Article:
Alpha-1 Antitrypsin Deficiency

Alpha-1 antitrypsin is one of many proteins that the liver produces from food and circulates into the bloodstream. People with alpha-1 antitrypsin deficiency make a slightly abnormal form of this protein, which becomes trapped in the liver.

Inability to make proper alpha-1 antitrypsin is inherited from both parents.

Symptoms of alpha-1 antitrypsin deficiency

Some people have no visible symptoms. Some are healthy for many years, but later in life develop emphysema and lung damage. Yet other children develop inflammation of the liver and display signs of liver damage within the first four months of life. In such cases, symptoms may include:

  • Jaundice
  • Persistently yellow urine
  • Poor weight gain
  • Abnormal bleeding from the nose or umbilicus
  • Enlargement of the liver and or spleen

Older children with alpha-1 antitrypsin deficiency may experience symptoms including:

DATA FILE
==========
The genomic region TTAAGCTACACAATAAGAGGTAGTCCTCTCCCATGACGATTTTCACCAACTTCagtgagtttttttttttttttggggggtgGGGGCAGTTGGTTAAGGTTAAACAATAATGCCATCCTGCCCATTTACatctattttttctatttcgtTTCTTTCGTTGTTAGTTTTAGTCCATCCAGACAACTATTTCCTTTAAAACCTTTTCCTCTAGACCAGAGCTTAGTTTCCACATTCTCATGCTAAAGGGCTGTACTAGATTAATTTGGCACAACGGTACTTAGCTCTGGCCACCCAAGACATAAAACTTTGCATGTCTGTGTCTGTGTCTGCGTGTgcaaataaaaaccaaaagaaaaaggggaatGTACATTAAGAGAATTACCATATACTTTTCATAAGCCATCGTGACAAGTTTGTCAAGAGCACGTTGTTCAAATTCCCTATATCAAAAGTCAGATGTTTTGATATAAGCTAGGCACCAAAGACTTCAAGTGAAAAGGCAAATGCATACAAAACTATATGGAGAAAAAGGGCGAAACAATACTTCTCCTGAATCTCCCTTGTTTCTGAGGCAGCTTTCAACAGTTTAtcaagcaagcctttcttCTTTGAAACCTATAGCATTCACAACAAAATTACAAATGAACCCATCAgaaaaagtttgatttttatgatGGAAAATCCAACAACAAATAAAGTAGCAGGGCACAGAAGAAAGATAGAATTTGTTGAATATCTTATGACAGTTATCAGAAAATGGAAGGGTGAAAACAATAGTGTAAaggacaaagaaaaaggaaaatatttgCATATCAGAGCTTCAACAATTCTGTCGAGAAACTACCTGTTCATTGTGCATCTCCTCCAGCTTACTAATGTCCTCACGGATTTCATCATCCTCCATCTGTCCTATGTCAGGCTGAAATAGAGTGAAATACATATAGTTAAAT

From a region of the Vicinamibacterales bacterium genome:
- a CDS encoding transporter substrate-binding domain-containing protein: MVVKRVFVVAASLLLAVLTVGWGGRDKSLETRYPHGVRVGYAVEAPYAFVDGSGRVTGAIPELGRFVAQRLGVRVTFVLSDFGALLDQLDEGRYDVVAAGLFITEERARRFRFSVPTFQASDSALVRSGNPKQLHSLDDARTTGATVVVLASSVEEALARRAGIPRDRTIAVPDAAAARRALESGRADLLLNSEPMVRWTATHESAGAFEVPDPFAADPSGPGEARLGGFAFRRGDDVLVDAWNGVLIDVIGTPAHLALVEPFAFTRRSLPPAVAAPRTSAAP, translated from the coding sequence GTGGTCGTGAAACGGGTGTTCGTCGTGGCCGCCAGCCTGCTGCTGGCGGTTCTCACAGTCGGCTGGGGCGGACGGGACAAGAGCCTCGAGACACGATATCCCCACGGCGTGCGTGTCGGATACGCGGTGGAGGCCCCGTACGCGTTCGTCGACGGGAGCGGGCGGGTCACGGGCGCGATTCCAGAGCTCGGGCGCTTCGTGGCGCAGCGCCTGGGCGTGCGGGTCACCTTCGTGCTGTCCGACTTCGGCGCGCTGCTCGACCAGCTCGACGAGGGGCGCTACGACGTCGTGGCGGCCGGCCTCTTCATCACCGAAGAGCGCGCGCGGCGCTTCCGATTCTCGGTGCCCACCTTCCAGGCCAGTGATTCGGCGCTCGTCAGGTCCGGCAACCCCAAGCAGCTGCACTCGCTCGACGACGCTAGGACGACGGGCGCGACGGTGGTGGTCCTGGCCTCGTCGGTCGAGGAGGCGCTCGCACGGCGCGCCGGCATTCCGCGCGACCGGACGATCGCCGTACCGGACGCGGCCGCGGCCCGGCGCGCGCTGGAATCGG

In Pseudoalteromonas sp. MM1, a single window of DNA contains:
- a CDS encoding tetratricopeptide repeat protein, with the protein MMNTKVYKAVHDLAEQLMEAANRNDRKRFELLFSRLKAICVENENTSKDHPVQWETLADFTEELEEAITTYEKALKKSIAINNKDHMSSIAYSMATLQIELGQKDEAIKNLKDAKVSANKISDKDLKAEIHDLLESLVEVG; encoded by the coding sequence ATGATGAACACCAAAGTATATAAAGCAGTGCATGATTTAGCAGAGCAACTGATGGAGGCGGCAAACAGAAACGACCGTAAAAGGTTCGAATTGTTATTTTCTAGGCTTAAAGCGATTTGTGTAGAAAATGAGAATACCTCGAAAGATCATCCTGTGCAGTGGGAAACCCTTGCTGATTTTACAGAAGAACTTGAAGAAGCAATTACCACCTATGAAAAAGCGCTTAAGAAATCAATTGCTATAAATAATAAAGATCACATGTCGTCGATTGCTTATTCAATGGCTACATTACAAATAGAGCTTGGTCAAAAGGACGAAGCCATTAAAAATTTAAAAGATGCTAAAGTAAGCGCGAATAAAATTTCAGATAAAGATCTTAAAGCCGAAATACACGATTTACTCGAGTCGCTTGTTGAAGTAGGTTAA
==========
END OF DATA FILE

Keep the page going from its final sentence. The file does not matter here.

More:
• Jaundice
  • Ascites  (accumulation of fluid in the abdomen)
  • Portal hypertension (increased blood vessel pressure in the portal vein)

Treatments for alpha-1 antitrypsin deficiency

Although there is no cure for this condition, treatments can help to reduce symptoms associated with alpha-1 antitrypsin deficiency. Treatments include regular monitoring in order to recognize and treat changes in the liver promptly, as well as dietary recommendations, which may include extra calories, vitamins or other.